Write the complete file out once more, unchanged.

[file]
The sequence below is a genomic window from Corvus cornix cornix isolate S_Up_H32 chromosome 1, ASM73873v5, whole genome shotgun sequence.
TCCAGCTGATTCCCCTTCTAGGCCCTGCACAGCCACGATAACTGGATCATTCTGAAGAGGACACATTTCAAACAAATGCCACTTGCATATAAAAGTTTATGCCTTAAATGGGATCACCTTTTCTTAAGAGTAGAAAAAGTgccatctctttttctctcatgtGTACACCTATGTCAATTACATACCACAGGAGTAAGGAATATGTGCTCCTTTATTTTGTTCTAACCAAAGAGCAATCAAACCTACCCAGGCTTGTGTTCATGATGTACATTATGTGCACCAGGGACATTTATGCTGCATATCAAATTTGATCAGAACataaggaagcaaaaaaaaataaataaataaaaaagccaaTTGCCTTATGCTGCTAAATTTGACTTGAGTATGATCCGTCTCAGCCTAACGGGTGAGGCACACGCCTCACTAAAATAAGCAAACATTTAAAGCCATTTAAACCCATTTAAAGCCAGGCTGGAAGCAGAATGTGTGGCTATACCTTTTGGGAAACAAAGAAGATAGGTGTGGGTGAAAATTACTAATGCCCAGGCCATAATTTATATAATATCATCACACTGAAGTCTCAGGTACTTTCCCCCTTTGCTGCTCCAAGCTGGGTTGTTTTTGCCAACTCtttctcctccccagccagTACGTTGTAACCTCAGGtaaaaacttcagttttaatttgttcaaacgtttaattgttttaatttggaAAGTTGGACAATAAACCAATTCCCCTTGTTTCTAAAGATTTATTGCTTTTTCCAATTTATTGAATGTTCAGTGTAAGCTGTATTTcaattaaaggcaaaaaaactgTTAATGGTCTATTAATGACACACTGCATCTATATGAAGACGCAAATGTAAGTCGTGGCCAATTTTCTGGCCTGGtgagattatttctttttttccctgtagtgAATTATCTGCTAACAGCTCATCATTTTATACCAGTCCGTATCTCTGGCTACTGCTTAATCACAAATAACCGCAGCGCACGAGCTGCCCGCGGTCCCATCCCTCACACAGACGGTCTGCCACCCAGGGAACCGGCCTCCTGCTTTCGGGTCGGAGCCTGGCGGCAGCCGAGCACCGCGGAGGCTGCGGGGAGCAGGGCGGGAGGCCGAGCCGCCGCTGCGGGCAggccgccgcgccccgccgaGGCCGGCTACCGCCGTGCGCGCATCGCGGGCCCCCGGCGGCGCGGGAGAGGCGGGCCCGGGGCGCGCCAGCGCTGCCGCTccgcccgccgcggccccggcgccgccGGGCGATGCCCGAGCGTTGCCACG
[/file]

The sequence below is a genomic window from Corvus cornix cornix isolate S_Up_H32 chromosome 1, ASM73873v5, whole genome shotgun sequence.
TCCAGCTGATTCCCCTTCTAGGCCCTGCACAGCCACGATAACTGGATCATTCTGAAGAGGACACATTTCAAACAAATGCCACTTGCATATAAAAGTTTATGCCTTAAATGGGATCACCTTTTCTTAAGAGTAGAAAAAGTgccatctctttttctctcatgtGTACACCTATGTCAATTACATACCACAGGAGTAAGGAATATGTGCTCCTTTATTTTGTTCTAACCAAAGAGCAATCAAACCTACCCAGGCTTGTGTTCATGATGTACATTATGTGCACCAGGGACATTTATGCTGCATATCAAATTTGATCAGAACataaggaagcaaaaaaaaataaataaataaaaaagccaaTTGCCTTATGCTGCTAAATTTGACTTGAGTATGATCCGTCTCAGCCTAACGGGTGAGGCACACGCCTCACTAAAATAAGCAAACATTTAAAGCCATTTAAACCCATTTAAAGCCAGGCTGGAAGCAGAATGTGTGGCTATACCTTTTGGGAAACAAAGAAGATAGGTGTGGGTGAAAATTACTAATGCCCAGGCCATAATTTATATAATATCATCACACTGAAGTCTCAGGTACTTTCCCCCTTTGCTGCTCCAAGCTGGGTTGTTTTTGCCAACTCtttctcctccccagccagTACGTTGTAACCTCAGGtaaaaacttcagttttaatttgttcaaacgtttaattgttttaatttggaAAGTTGGACAATAAACCAATTCCCCTTGTTTCTAAAGATTTATTGCTTTTTCCAATTTATTGAATGTTCAGTGTAAGCTGTATTTcaattaaaggcaaaaaaactgTTAATGGTCTATTAATGACACACTGCATCTATATGAAGACGCAAATGTAAGTCGTGGCCAATTTTCTGGCCTGGtgagattatttctttttttccctgtagtgAATTATCTGCTAACAGCTCATCATTTTATACCAGTCCGTATCTCTGGCTACTGCTTAATCACAAATAACCGCAGCGCACGAGCTGCCCGCGGTCCCATCCCTCACACAGACGGTCTGCCACCCAGGGAACCGGCCTCCTGCTTTCGGGTCGGAGCCTGGCGGCAGCCGAGCACCGCGGAGGCTGCGGGGAGCAGGGCGGGAGGCCGAGCCGCCGCTGCGGGCAggccgccgcgccccgccgaGGCCGGCTACCGCCGTGCGCGCATCGCGGGCCCCCGGCGGCGCGGGAGAGGCGGGCCCGGGGCGCGCCAGCGCTGCCGCTccgcccgccgcggccccggcgccgccGGGCGATGCCCGAGCGTTGCCACG